For many college students, dining hall food can get redundant and bland, especially in the times of COVID-19 when the dining hall has limited options. Thankfully, for UMass Boston residents, there has been a new way to get tasty food on Friday nightsall included in the pre-paid dining plan. 

On Nov. 13, UMass Boston’s Housing and Residence Life Office released an email to all on-campus students, informing them of the newest pop-up: a food truck available for all residents, from 8 p.m. to 9:30 p.m. that night at Clark Circle. By 8 p.m. a line had already begun to stretch along the side of the East Residence Hall, filled with hungry college students patiently waiting for grilled cheese.

While the dining hall staff and Office of Residence Life have not been opposed to meal specials and treats, something like this is completely new for this year. The dining staff have offered meal specials to students on campus several times a weekwith meals such as chicken and waffles, a macaroni and cheese bar, and burrito bowl barsas well as the ‘Little Friday’ program, which featured sweets such as hot chocolate, bubble tea, or fresh cider and donuts on Thursdays at lunch. As for the Office of Residence Life, they have had programs such as their Insomnia cookies program, which delivered warm cookies to the doorstep of residents as a little mid-evening snack. 

The first food truck featured Roxy’s Grilled Cheesea cheerful, yellow-colored food truck that was featured (and won!) the second season of the Food Network’s "Great Food Truck Race." The menu featured a variety of gourmet grilled cheeses, such as one with bacon and homemade guacamole, and one with barbecue ribs and caramelized onions, as well as homemade truffle fries, and an order of tater tots with every meal. 

The second truck, which had been on Nov. 20, had been FarmEdible, a food truck focused around serving locally sourced produce from pasture-fed, small, collaborative farms that raised beef and chicken. The menu, cleverly named with items based around UMass Boston, featured hamburgers, falafel, and fried chicken sandwiches, as well as chips and freshly squeezed lemonade with each meal. 

“I like to keep it simple but make it applicable to students,” said owner of FarmEdible Nick Speros, when asked about the menu. “I realized most students ate burgers or chicken sandwiches, which was fine, but I didn’t want to make compromises, so I continue to make my own ketchup and sauces, and cut my own meats.” 

FarmEdible’s menu during their pop-up featured items such as the "Pasture/Fail Tostada"playing off pass/fail, as well as the fact that the cow in the burger failed at life by ending up in the dish, which he explained to me during the interviewwhich had been ground beef on a corn tostada with red cabbage, pickled onions, cilantro, and a lime crema. The menu also featured the "Bobby’s Beacon Burger"a play off our own mascot, Bobby the Beaconwhich was a beef burger with maple ketchup, cheddar cheese, lettuce, red onion, and tomato on a toasted bun.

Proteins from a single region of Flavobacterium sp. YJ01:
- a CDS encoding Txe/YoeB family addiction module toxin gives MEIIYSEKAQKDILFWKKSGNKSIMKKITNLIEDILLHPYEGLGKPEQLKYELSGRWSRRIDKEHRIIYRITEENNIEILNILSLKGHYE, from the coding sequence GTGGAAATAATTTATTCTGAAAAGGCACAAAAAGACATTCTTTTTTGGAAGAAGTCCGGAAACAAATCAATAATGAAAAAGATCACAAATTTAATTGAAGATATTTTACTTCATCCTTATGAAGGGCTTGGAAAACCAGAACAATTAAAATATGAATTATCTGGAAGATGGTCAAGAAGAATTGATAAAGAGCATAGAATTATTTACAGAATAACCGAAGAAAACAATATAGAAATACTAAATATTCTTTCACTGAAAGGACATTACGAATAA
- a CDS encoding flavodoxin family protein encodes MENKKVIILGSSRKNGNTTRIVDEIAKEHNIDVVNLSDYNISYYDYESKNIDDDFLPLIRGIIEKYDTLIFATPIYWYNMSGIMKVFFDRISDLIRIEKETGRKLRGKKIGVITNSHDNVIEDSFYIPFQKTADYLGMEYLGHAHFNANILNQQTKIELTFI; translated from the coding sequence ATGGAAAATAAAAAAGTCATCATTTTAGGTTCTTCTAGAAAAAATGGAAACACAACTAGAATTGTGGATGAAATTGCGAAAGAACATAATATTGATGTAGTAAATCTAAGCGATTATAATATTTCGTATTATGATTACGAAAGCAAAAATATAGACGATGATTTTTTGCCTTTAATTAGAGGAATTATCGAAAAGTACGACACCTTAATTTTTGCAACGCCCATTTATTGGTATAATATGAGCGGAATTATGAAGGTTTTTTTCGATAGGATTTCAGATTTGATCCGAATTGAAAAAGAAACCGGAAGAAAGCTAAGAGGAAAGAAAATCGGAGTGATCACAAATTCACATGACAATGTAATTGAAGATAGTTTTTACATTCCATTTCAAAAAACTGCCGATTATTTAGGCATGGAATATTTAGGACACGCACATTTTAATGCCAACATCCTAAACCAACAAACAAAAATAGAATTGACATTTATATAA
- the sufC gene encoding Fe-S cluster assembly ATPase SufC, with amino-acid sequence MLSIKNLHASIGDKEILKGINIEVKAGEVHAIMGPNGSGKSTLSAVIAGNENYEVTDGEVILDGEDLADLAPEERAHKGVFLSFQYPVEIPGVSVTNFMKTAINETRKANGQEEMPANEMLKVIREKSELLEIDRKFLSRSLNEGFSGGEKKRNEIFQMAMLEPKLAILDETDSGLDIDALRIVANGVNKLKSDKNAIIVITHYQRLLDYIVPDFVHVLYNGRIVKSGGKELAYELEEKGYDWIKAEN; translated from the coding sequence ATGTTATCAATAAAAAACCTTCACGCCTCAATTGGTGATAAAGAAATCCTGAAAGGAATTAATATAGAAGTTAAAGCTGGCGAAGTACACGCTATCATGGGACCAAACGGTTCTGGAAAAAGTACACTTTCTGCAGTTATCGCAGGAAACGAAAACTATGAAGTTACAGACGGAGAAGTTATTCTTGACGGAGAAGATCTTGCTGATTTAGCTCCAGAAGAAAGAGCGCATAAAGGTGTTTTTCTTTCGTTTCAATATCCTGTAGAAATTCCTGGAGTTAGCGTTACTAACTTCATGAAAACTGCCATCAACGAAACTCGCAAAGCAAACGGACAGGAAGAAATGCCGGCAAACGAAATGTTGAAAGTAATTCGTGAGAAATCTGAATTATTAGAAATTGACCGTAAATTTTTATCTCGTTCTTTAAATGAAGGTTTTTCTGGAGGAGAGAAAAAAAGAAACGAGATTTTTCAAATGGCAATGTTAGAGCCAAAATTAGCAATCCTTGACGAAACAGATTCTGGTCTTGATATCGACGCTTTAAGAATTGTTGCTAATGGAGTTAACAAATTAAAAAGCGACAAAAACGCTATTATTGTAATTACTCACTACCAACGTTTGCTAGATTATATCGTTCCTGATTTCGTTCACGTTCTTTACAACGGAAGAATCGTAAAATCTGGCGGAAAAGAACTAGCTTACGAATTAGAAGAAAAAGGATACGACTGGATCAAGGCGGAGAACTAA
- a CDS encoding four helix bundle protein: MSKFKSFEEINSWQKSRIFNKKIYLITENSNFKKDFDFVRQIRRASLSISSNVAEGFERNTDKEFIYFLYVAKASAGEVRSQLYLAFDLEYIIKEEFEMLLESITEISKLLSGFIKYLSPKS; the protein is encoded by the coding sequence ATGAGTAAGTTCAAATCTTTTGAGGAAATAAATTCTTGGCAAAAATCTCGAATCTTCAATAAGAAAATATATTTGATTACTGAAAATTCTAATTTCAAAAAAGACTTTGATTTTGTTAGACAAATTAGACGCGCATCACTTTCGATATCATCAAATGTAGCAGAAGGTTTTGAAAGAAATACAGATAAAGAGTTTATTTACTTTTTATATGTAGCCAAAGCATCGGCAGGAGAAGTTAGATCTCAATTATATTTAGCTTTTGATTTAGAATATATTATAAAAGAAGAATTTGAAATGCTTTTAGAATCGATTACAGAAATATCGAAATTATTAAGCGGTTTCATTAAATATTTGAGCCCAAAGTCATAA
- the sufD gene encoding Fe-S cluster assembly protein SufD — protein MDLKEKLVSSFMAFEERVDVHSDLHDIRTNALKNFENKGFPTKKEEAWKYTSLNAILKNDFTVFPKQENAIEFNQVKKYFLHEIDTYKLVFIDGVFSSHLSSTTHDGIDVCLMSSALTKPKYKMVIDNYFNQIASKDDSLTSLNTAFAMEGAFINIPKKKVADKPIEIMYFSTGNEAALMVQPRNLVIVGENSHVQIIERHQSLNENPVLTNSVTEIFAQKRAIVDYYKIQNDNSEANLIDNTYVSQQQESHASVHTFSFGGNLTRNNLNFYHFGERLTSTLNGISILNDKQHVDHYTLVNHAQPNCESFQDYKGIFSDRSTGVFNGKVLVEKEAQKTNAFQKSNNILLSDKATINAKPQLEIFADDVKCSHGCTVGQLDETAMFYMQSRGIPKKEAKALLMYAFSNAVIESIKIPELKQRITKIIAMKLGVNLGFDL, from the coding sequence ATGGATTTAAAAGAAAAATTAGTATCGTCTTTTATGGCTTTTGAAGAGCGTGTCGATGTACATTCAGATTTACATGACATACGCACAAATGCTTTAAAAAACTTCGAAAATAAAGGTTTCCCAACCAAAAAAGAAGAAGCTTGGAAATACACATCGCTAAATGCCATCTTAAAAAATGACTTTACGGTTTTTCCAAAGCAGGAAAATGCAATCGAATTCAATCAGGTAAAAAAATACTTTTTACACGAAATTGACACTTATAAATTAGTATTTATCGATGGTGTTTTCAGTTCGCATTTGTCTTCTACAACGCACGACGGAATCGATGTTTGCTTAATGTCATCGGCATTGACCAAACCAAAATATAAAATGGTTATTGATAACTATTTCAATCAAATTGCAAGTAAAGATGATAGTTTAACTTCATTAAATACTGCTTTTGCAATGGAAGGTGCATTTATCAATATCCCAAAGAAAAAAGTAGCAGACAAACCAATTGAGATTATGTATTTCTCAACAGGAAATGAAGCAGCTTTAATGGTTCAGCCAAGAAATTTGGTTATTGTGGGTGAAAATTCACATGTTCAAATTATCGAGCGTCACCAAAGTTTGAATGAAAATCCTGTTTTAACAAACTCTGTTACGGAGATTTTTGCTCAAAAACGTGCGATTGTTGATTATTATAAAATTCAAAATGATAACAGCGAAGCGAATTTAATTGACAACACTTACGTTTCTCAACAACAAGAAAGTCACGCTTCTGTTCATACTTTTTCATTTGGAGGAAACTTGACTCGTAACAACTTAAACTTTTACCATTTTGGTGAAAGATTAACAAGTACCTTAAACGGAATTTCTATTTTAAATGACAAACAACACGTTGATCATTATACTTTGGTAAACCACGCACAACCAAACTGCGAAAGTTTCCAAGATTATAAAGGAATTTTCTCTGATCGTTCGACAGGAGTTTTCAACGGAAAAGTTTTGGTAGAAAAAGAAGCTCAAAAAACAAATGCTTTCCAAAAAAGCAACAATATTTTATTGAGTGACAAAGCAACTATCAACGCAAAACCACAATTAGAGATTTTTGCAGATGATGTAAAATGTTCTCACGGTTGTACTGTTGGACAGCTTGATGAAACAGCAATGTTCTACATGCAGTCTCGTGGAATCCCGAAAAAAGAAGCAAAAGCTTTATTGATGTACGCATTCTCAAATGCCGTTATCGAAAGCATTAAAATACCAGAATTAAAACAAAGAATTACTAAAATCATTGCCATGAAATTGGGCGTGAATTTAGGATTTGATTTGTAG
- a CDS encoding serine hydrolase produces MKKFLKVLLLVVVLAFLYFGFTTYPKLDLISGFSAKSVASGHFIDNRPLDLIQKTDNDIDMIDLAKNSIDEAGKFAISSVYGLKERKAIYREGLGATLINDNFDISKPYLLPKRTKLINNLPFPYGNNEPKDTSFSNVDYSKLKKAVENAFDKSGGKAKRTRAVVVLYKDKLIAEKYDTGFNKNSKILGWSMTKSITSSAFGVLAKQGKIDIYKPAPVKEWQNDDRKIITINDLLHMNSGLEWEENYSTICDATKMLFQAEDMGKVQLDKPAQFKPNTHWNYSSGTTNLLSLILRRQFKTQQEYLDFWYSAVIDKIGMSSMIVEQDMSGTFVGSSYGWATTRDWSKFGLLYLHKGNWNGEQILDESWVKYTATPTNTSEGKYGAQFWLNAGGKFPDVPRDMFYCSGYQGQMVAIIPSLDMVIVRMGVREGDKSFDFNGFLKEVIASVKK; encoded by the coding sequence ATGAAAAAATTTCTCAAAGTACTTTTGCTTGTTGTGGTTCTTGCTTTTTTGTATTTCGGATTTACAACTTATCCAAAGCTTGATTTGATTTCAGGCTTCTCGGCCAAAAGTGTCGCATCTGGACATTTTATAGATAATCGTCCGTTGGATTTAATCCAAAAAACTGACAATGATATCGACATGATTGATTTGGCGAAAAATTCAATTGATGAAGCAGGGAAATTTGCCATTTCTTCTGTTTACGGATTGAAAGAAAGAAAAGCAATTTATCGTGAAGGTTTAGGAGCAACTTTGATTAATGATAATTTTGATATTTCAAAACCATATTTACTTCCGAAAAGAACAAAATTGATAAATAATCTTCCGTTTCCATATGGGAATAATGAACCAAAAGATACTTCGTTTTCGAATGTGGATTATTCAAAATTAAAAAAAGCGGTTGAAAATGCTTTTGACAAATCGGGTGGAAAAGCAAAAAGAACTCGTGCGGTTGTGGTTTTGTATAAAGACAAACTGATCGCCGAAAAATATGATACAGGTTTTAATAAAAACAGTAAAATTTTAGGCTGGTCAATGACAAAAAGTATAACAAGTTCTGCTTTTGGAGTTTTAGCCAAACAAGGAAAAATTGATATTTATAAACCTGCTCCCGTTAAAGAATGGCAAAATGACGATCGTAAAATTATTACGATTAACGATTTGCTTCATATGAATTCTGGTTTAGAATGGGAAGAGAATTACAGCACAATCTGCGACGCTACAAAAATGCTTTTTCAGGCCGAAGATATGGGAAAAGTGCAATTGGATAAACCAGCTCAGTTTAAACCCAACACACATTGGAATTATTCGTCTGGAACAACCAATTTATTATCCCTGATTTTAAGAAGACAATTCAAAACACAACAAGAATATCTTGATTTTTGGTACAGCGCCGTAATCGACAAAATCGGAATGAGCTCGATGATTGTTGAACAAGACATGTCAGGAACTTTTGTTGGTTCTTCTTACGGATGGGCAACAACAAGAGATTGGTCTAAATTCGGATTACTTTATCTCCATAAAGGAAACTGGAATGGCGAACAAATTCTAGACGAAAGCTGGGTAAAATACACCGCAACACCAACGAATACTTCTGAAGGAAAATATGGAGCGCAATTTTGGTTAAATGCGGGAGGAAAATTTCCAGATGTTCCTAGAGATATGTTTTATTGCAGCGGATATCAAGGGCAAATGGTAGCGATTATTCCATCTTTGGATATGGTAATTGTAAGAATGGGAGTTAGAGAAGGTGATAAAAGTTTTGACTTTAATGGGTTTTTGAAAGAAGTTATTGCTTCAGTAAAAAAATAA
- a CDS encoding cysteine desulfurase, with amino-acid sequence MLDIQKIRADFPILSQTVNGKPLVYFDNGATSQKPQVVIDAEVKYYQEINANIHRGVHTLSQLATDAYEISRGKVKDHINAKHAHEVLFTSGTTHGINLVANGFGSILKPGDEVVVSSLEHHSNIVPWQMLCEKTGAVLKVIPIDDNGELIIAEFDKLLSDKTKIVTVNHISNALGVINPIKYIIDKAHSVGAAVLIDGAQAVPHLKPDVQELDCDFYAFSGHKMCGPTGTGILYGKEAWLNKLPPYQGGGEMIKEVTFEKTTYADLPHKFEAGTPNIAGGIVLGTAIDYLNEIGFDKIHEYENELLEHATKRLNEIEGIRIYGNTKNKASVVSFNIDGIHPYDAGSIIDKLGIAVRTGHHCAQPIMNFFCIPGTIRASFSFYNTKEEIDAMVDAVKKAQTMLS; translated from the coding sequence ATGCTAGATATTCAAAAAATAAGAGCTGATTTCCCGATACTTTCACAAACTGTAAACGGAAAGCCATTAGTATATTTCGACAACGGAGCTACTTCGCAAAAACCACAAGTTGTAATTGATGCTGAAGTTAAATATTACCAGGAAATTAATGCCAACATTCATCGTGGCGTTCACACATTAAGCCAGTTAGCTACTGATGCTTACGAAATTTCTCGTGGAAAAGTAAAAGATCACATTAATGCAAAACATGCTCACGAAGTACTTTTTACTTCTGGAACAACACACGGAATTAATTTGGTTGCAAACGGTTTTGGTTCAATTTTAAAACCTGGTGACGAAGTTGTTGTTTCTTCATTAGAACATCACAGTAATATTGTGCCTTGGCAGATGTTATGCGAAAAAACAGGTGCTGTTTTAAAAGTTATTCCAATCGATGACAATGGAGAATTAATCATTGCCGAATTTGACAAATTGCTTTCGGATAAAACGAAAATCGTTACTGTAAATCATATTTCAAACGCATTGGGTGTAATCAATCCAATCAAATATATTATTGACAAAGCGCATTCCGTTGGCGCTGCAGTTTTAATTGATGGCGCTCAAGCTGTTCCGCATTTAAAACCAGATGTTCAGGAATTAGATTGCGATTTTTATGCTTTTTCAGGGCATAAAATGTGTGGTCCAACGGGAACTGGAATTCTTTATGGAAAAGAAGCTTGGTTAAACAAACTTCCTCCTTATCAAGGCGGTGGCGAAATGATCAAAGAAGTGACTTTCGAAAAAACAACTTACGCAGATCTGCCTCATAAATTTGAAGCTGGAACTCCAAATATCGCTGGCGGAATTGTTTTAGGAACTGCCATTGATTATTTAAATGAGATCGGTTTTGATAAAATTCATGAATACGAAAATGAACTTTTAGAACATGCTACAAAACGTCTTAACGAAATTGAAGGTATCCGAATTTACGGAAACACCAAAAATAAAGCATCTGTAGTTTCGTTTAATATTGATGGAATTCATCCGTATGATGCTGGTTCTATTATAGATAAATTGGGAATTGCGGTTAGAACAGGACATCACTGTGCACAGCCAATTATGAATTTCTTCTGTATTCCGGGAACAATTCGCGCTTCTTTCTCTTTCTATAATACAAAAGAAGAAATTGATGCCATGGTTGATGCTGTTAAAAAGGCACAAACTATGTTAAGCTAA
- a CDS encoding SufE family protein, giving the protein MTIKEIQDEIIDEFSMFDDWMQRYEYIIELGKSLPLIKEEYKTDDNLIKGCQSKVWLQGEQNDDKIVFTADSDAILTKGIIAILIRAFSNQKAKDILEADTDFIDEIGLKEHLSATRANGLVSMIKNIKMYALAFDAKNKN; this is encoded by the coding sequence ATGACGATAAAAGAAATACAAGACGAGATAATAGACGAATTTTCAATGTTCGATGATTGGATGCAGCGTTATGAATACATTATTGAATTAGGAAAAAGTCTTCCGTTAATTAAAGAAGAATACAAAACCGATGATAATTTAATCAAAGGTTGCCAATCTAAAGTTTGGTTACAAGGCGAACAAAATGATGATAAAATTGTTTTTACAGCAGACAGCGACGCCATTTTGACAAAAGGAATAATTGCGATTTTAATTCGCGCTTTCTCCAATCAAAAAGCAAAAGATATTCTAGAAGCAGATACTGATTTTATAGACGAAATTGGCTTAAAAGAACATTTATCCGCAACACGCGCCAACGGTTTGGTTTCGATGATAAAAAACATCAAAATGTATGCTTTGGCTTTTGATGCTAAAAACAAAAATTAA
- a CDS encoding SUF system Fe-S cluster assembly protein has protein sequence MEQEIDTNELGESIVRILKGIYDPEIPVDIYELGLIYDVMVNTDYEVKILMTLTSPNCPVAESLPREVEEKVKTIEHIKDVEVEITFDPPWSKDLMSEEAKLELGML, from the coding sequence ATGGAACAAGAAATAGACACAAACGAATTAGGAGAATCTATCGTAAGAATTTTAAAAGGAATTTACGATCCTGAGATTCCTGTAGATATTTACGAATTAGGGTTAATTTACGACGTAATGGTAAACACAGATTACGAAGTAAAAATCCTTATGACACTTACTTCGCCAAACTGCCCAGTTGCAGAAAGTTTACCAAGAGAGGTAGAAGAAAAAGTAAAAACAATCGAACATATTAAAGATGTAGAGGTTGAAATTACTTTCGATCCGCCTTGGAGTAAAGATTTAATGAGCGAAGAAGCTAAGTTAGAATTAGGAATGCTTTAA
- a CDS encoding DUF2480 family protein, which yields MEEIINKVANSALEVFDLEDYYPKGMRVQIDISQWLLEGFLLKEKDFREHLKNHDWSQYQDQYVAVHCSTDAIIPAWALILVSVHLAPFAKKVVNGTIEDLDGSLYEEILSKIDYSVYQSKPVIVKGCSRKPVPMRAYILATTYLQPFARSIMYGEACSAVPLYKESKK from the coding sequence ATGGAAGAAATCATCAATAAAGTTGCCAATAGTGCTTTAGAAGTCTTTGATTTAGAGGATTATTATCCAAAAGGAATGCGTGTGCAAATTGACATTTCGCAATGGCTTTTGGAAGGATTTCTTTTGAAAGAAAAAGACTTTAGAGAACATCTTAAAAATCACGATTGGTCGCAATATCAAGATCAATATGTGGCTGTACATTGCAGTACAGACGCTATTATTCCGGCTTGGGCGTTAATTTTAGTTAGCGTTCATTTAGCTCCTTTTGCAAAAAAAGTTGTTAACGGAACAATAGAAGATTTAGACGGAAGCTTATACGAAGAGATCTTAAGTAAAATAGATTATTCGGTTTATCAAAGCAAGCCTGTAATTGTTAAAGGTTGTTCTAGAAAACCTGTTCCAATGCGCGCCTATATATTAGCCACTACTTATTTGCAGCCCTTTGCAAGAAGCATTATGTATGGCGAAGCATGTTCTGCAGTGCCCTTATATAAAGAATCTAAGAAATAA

This food truck pop-up has been extremely popular with residents as well. The line for the trucks has stretched along the side of East Residence hall, running until right at 9:30 p.m. when the truck closes.

“The students love it,” said John Sears, Director of Residence Life. “We had about 120 kids for Roxy’s Grilled Cheese, and about 90 for FarmEdible.”

I, along with many other students, have definitely loved this program, but I did find the timing to be a bit of an inconvenience. The program starts at 8 p.m., and while that might be a normal time for some people to eat dinner on a Friday night, I’m trying to break that habit. During Roxy’s Grilled Cheese, I didn’t mind the late time, since the grilled cheese and tater tots was more of a snack than a full meal. However, with FarmEdible, I found the meal to be a bit heavy for the time, and couldn’t finish my sandwich. I think that even if the program started a half-hour to an hour earlier, it may draw even more people looking for a proper dinner. 

Though the program has wrapped up for the fall semester, Residence Life is looking towards the future for ways to continue this program in the spring semester. 

“We’re looking towards spring, yes,” said Sears. “We’re talking to University Health Services and seeing what we can do to be safe and be outside. We might have these trucks back, or invite some new ones in, but I’m looking forward to it.” 

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